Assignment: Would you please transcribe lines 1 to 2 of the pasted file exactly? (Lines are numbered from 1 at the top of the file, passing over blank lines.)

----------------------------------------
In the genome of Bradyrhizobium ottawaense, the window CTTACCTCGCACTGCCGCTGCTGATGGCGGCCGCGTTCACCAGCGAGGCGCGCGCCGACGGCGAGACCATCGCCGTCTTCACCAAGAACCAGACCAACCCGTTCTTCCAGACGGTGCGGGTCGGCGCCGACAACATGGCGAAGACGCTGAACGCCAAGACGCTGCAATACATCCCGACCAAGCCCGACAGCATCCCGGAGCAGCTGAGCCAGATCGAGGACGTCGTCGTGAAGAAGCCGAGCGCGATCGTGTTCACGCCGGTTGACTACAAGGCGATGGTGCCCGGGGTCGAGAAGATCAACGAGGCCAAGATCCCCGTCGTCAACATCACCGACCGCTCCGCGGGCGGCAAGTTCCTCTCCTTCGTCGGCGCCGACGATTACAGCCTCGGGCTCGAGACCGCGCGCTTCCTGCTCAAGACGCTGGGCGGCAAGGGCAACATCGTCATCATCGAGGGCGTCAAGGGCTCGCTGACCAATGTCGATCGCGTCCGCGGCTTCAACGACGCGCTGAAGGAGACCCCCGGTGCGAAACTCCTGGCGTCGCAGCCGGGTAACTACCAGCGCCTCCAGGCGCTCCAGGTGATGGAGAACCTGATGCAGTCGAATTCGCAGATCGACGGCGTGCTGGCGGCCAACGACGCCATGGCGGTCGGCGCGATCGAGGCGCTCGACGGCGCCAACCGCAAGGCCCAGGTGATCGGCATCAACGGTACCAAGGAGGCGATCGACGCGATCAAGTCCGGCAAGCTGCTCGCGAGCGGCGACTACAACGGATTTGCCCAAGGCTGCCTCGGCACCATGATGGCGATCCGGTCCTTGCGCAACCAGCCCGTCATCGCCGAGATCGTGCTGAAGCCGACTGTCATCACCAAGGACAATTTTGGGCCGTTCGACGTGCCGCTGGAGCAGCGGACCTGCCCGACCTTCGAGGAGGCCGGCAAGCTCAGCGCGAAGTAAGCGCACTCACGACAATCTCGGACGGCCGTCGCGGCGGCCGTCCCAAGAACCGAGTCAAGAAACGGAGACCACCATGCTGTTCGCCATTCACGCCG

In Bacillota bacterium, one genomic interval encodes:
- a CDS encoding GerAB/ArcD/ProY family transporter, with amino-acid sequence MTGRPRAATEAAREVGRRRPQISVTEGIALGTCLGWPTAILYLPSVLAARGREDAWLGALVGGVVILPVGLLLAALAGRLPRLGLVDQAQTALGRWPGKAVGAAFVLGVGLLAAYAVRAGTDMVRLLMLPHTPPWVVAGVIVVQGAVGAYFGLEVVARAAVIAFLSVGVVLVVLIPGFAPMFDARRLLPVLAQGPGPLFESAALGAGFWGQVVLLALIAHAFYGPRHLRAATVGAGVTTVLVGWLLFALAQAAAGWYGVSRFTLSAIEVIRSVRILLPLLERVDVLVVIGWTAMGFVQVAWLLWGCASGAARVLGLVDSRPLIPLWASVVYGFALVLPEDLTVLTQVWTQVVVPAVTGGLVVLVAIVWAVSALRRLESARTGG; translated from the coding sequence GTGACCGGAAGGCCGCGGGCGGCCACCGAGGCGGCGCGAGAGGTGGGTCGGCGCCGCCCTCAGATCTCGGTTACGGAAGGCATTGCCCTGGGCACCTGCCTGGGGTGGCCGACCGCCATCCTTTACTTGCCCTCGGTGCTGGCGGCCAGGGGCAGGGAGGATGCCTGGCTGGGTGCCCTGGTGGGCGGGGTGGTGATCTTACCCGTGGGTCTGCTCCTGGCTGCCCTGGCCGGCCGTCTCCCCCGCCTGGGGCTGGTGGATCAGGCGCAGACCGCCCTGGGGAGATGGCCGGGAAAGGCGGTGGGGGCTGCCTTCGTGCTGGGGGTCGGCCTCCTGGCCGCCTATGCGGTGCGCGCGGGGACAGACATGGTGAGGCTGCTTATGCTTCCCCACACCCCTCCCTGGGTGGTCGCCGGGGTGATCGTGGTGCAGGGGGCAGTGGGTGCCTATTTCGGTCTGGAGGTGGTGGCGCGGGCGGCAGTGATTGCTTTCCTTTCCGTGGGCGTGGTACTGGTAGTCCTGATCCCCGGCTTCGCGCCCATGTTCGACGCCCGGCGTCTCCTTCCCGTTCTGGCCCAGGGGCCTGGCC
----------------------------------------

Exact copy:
In the genome of Bradyrhizobium ottawaense, the window CTTACCTCGCACTGCCGCTGCTGATGGCGGCCGCGTTCACCAGCGAGGCGCGCGCCGACGGCGAGACCATCGCCGTCTTCACCAAGAACCAGACCAACCCGTTCTTCCAGACGGTGCGGGTCGGCGCCGACAACATGGCGAAGACGCTGAACGCCAAGACGCTGCAATACATCCCGACCAAGCCCGACAGCATCCCGGAGCAGCTGAGCCAGATCGAGGACGTCGTCGTGAAGAAGCCGAGCGCGATCGTGTTCACGCCGGTTGACTACAAGGCGATGGTGCCCGGGGTCGAGAAGATCAACGAGGCCAAGATCCCCGTCGTCAACATCACCGACCGCTCCGCGGGCGGCAAGTTCCTCTCCTTCGTCGGCGCCGACGATTACAGCCTCGGGCTCGAGACCGCGCGCTTCCTGCTCAAGACGCTGGGCGGCAAGGGCAACATCGTCATCATCGAGGGCGTCAAGGGCTCGCTGACCAATGTCGATCGCGTCCGCGGCTTCAACGACGCGCTGAAGGAGACCCCCGGTGCGAAACTCCTGGCGTCGCAGCCGGGTAACTACCAGCGCCTCCAGGCGCTCCAGGTGATGGAGAACCTGATGCAGTCGAATTCGCAGATCGACGGCGTGCTGGCGGCCAACGACGCCATGGCGGTCGGCGCGATCGAGGCGCTCGACGGCGCCAACCGCAAGGCCCAGGTGATCGGCATCAACGGTACCAAGGAGGCGATCGACGCGATCAAGTCCGGCAAGCTGCTCGCGAGCGGCGACTACAACGGATTTGCCCAAGGCTGCCTCGGCACCATGATGGCGATCCGGTCCTTGCGCAACCAGCCCGTCATCGCCGAGATCGTGCTGAAGCCGACTGTCATCACCAAGGACAATTTTGGGCCGTTCGACGTGCCGCTGGAGCAGCGGACCTGCCCGACCTTCGAGGAGGCCGGCAAGCTCAGCGCGAAGTAAGCGCACTCACGACAATCTCGGACGGCCGTCGCGGCGGCCGTCCCAAGAACCGAGTCAAGAAACGGAGACCACCATGCTGTTCGCCATTCACGCCG

In Bacillota bacterium, one genomic interval encodes: